Materialism: Play Games & Get Stuff

Posted by imelda sovzky on Monday, February 20, 2012

This was a topic that's been on my mind and now I have time to share.  What is it that the most popular games have in common?  Check it out.

Back in the 70's during the Atari/old funky arcade era, gaming was so pathetically simple.  You got the cartridge or the quarters, played a few rounds, and then quit.  That was it.  There was hardly anything to accrue from these games other than the simple satisfaction of playing for a high score or just for simple entertainment.  Then something came along and changed everything:


Legend of Zelda on the NES was one of the first (if not, the first) games to have save states.  Oh wow, so I have something to "gain" from playing the game.  Games became longer and more structured.  You didn't just play the game aimlessly--there was always something to do.  If you didn't know what to do, the game basically told you what to do.  It's nice for advancing a story and for those who don't like to think.

Now, fast forward 30+ years in today's age.  Take a look at this selection of popular games and tell me what they have in common:

Call of Duty
World of Warcraft
Forza Motorsport
Grand Theft Auto
Xbox Achievement Points
Cow Clicker (???)


So what is it?  They all have seemingly infinite content (from game features to just measly points) to unlock and/or play around with.  I tell you the truth--there's a reason why people are addicted to the +100 XP of a Call of Duty kill, the Xbox Live *badonk* of the achievement, or a stupid farm because you can always go up.  The sky's the limit and thus people really invest a lot of time into these just because of the euphoria of getting something new.  Even better is that it's not a zero-sum game so no matter how "poorly" you play, you always get something.

It's (usually) that's easy.

Hey, people like making money and buying lots of stuff in real life.  I'm not saying that's a bad thing--the Declaration of Independence permits private property and the pursuit of it which fuels capitalism and economic progress.  But in gaming, it can become a serious problem.

Lately, when I had the chance, I would dabble in Forza 4.  Now I know the game's not made by Sega but the game has an overwhelming amount of cars and stuff to unlock.  So it's really fun to buy a car, pimp it out, win a race, then go repeat the cycle over and over again.  Also, I have reached Level 15 prestige in CoD: Black Ops and have over 67,000 XBL Achievement Points.  I also have 1200+ Rock Band songs to play (that's a lot of money).  Not bad.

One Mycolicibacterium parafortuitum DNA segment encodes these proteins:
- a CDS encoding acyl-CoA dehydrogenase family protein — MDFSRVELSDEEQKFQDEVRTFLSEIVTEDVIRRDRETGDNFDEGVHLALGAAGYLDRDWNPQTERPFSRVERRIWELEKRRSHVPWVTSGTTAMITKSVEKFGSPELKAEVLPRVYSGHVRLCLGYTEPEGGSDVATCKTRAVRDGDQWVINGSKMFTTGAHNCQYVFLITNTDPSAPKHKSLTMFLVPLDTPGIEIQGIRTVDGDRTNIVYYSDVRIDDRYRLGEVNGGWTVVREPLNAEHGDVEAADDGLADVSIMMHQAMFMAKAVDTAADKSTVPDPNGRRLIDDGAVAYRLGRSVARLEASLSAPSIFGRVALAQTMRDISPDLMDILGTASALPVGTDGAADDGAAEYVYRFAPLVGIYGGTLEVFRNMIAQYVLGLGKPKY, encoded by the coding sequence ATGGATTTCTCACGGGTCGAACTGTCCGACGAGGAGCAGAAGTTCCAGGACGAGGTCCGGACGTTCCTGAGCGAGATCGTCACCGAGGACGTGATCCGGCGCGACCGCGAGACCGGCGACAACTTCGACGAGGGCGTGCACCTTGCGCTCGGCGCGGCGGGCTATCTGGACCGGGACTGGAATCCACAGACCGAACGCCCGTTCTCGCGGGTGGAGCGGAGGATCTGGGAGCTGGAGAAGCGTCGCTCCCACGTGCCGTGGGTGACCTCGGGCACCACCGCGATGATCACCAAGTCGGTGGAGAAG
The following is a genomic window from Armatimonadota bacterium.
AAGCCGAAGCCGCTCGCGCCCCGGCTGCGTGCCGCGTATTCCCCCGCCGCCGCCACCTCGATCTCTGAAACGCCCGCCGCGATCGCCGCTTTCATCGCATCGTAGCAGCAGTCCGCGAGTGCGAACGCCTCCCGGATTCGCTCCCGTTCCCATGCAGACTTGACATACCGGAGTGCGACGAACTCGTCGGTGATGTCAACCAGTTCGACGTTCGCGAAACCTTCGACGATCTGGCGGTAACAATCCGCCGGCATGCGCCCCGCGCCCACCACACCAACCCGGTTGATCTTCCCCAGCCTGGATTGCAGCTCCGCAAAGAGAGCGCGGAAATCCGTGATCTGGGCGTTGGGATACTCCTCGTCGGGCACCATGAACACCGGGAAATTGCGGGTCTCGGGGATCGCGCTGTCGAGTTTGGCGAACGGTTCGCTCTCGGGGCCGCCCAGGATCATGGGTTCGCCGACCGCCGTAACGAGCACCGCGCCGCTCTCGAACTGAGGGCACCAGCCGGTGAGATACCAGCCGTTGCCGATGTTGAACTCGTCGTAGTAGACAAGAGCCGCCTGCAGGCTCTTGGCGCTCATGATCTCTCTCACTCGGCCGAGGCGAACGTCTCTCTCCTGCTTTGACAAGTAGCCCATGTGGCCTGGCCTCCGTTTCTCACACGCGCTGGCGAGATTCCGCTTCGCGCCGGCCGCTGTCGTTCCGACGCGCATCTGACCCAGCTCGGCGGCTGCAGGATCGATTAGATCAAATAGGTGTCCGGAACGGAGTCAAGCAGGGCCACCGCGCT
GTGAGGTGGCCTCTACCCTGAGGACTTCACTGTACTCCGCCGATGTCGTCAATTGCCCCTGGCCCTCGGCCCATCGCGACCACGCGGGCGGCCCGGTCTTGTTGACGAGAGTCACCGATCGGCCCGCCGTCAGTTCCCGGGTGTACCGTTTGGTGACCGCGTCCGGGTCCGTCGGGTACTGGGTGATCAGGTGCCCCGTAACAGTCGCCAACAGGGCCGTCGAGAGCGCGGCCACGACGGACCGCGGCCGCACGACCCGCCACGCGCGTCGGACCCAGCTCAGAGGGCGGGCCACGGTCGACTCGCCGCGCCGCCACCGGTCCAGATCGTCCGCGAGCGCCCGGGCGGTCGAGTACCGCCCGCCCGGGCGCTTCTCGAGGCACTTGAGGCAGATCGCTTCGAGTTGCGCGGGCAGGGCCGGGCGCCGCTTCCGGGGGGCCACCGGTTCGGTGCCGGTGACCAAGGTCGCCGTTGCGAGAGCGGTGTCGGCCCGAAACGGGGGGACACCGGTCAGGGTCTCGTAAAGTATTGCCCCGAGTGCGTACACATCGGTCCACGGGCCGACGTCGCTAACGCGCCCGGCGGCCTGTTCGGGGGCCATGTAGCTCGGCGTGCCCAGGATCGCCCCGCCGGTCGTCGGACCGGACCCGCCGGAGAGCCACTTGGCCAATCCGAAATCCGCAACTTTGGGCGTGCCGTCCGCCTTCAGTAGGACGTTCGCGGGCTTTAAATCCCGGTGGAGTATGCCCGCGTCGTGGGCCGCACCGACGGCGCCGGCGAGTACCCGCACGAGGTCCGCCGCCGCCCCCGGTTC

But this is where things start to get troubling, with an emphasis on Forza vs. Sega Racers.  Now, don't get me wrong--in a head-to-head match, Daytona USA is more fun than Forza.  But Forza has so much more stuff in it.  Even I find this hard to compete with a 2011 Triple-A title with massive amounts of production value.  And that really sucks.

In Daytona USA, there's nothing to "gain" other than the thrill of just playing the game.  Yes, there's fast times to beat, but there's never any guarantee that you'll actually beat it.  And thus, if you need a game to tell you what to do (i.e. a campaign/mission mode), then you're out of the loop.  On the other hand, Forza just throws money at you to buy more cars, race online with a much broader audience, buy/design decals, etc.

What do little arcade games like these have on bigger, next-gen titles?  No wonder arcades are dying here--you can pick up something like Halo or Skyrim and play for days.  On the other hand, with something like OutRun or Daytona USA, once you've played through a few hours, that's it--not much else to see.  As a matter of fact, businesses thrive off of our "greedy" sides with "gamification"--turning non-gaming things into games to get points or unlock stuff that really doesn't mean anything, all for the sake of lucrative advertising.

Is there something wrong with gamers nowadays if we're sucked in the allure of more stuff = better game?  I still think there's the elegant simplicity of arcade racers like Daytona/OutRun/Scud Race in that you pick a track, car, transmission and you go race.  On the other hand, something like Forza (or even Initial D) you have to wade through about a minute's worth of menus and it really sucks if you want to jump into the action.

I'll leave you with this quote by Yu Suzuki (Dec. 2010 interview with 1-Up)...I already mentioned it before but here you go:

JM: How do you feel the gamer has changed? The industry is still very young -- only 35 years-old or so -- but 15 years ago you created Daytona USA. Look at how much has changed in that time. In Hang-On you have only one motorcycle. Games like Daytona you only have two or three cars to choose from. Now, Gran Turismo 5 is out and it has over a thousand cars in the game. Personally, I'll never use 1,000 cars, maybe only 6 of them. Do you think people have now mistaken quantity for quality? Is there such a thing as too much?

YS: Yeah, user expectations are to blame, too. If given the option of 1000 cars and 10 cars in a game, the user will most likely take the game with 1,000 cars. Games with fewer options can't compete on the same level because the user will always choose the game with more cars.

So basically, as long as the industry continues to skew in favor of these big-ass games with lots of stuff, then those "middle" games that aren't AAA-quality or super-cheap are in serious jeopardy.  And Daytona is in the crosshairs.  I can't be arsed into talking about this further since I don't have a good response.  I mean, I want a new Daytona game with more cars & tracks in it (well duh) but I don't know if that means I'm taking the original Daytona 1/2 for granted in the process.  Just something to think about, that's all.

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